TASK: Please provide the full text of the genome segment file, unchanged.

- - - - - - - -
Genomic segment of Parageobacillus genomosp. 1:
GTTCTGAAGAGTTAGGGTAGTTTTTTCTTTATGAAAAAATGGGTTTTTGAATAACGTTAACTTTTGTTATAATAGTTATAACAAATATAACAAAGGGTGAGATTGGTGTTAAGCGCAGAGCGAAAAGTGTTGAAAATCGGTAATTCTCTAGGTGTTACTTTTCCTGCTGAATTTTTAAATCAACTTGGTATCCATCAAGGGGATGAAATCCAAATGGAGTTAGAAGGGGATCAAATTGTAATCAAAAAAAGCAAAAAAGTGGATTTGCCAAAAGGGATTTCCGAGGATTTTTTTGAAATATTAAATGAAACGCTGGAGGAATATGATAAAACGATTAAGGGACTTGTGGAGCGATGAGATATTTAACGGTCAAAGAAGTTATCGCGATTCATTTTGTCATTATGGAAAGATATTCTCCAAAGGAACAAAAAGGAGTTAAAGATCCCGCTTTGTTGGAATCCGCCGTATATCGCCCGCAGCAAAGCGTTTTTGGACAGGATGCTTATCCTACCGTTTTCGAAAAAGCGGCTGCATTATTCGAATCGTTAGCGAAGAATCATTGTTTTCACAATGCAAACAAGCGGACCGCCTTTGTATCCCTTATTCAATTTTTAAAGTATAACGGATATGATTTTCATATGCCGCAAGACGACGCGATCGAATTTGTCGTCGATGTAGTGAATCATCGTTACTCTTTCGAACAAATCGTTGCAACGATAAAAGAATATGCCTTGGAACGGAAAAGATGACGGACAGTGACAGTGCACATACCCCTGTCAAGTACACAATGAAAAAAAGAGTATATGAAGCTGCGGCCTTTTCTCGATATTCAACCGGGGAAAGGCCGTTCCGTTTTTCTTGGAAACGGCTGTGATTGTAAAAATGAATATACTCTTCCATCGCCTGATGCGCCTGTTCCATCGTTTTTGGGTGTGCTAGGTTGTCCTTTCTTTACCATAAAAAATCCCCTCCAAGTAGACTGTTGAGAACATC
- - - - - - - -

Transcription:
Genomic segment of Parageobacillus genomosp. 1:
GTTCTGAAGAGTTAGGGTAGTTTTTTCTTTATGAAAAAATGGGTTTTTGAATAACGTTAACTTTTGTTATAATAGTTATAACAAATATAACAAAGGGTGAGATTGGTGTTAAGCGCAGAGCGAAAAGTGTTGAAAATCGGTAATTCTCTAGGTGTTACTTTTCCTGCTGAATTTTTAAATCAACTTGGTATCCATCAAGGGGATGAAATCCAAATGGAGTTAGAAGGGGATCAAATTGTAATCAAAAAAAGCAAAAAAGTGGATTTGCCAAAAGGGATTTCCGAGGATTTTTTTGAAATATTAAATGAAACGCTGGAGGAATATGATAAAACGATTAAGGGACTTGTGGAGCGATGAGATATTTAACGGTCAAAGAAGTTATCGCGATTCATTTTGTCATTATGGAAAGATATTCTCCAAAGGAACAAAAAGGAGTTAAAGATCCCGCTTTGTTGGAATCCGCCGTATATCGCCCGCAGCAAAGCGTTTTTGGACAGGATGCTTATCCTACCGTTTTCGAAAAAGCGGCTGCATTATTCGAATCGTTAGCGAAGAATCATTGTTTTCACAATGCAAACAAGCGGACCGCCTTTGTATCCCTTATTCAATTTTTAAAGTATAACGGATATGATTTTCATATGCCGCAAGACGACGCGATCGAATTTGTCGTCGATGTAGTGAATCATCGTTACTCTTTCGAACAAATCGTTGCAACGATAAAAGAATATGCCTTGGAACGGAAAAGATGACGGACAGTGACAGTGCACATACCCCTGTCAAGTACACAATGAAAAAAAGAGTATATGAAGCTGCGGCCTTTTCTCGATATTCAACCGGGGAAAGGCCGTTCCGTTTTTCTTGGAAACGGCTGTGATTGTAAAAATGAATATACTCTTCCATCGCCTGATGCGCCTGTTCCATCGTTTTTGGGTGTGCTAGGTTGTCCTTTCTTTACCATAAAAAATCCCCTCCAAGTAGACTGTTGAGAACATC